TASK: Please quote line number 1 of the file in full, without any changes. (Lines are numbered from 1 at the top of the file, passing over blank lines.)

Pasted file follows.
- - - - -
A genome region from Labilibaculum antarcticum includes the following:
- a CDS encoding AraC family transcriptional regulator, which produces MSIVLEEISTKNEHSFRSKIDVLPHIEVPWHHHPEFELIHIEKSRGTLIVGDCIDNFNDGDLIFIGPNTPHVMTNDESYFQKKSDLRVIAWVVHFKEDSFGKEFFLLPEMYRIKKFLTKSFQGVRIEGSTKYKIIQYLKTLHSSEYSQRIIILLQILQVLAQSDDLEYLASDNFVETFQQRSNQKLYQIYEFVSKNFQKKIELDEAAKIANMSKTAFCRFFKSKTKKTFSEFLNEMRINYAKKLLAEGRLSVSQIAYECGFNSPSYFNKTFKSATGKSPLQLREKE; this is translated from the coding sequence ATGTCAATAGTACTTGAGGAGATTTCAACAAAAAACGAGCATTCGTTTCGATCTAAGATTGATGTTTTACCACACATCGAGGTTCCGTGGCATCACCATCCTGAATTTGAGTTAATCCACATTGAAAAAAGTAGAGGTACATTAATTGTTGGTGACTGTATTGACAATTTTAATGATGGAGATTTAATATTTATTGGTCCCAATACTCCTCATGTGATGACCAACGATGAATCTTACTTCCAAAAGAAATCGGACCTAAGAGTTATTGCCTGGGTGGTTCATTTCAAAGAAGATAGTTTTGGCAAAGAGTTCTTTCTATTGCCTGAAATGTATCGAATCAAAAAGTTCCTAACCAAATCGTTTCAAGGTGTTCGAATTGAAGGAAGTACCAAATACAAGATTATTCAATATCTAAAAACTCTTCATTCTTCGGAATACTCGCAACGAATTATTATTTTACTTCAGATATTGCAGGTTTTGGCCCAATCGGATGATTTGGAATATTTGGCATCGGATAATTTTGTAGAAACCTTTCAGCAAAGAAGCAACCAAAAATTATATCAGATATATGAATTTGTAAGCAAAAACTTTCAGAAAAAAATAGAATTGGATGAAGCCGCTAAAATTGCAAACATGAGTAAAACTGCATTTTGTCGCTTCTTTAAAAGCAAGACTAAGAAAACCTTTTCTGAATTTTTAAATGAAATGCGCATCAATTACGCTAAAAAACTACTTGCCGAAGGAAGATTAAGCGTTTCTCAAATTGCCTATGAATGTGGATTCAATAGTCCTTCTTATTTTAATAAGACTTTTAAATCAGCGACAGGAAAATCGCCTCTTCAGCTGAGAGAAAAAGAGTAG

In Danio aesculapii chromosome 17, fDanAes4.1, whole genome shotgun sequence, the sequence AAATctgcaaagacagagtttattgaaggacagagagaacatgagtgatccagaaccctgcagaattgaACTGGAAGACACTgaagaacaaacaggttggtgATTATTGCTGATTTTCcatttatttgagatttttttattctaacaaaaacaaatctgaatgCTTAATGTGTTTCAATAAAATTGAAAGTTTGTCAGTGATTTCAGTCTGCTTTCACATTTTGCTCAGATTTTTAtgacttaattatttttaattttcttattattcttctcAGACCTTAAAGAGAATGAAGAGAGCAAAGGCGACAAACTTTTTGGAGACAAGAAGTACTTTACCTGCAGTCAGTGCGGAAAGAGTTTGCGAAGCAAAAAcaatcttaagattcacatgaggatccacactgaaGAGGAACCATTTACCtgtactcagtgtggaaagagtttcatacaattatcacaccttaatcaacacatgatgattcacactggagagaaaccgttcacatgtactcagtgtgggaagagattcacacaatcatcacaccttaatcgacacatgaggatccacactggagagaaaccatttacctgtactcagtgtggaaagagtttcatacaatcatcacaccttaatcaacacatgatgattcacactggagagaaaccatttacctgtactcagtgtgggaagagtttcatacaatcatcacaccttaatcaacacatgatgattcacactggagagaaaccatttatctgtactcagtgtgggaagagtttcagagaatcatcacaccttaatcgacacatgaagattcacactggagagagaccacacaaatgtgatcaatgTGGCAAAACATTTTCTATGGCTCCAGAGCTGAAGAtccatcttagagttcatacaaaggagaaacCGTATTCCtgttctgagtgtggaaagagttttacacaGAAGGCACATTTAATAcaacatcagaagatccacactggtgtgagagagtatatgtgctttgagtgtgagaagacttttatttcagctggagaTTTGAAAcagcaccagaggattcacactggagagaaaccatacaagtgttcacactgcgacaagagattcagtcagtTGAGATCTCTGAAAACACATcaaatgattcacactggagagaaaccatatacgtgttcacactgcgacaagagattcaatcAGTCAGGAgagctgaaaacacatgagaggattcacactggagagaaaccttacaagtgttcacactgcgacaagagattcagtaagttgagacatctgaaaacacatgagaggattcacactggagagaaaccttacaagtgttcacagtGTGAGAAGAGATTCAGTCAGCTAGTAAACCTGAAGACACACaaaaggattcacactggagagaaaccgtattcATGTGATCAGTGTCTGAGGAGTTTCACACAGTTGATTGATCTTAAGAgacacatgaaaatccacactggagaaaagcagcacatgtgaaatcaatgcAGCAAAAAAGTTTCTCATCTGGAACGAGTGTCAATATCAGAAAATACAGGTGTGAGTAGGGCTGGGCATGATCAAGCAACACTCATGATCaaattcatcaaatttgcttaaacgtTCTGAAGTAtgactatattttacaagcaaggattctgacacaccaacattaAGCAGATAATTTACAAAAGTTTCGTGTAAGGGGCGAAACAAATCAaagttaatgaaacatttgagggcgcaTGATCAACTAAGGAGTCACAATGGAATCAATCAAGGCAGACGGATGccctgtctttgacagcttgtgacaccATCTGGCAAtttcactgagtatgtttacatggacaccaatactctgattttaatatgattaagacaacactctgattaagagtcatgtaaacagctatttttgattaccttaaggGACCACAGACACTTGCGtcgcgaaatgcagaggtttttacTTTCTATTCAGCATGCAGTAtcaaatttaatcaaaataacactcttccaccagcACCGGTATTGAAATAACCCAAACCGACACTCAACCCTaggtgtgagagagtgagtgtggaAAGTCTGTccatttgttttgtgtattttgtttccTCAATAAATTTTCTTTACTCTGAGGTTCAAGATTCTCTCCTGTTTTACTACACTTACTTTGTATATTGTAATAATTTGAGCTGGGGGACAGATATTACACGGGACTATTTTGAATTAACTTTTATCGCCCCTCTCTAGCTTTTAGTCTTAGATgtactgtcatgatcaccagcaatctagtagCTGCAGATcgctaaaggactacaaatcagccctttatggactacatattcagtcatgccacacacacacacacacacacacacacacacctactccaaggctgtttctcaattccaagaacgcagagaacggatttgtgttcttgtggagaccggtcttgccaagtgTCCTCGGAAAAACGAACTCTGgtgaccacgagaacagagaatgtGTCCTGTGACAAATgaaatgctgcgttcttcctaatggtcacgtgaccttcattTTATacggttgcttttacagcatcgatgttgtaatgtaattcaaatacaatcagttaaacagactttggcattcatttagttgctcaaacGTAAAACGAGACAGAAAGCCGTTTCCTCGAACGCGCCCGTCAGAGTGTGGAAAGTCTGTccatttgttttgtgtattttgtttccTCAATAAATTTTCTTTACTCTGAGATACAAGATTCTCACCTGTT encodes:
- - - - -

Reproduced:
A genome region from Labilibaculum antarcticum includes the following: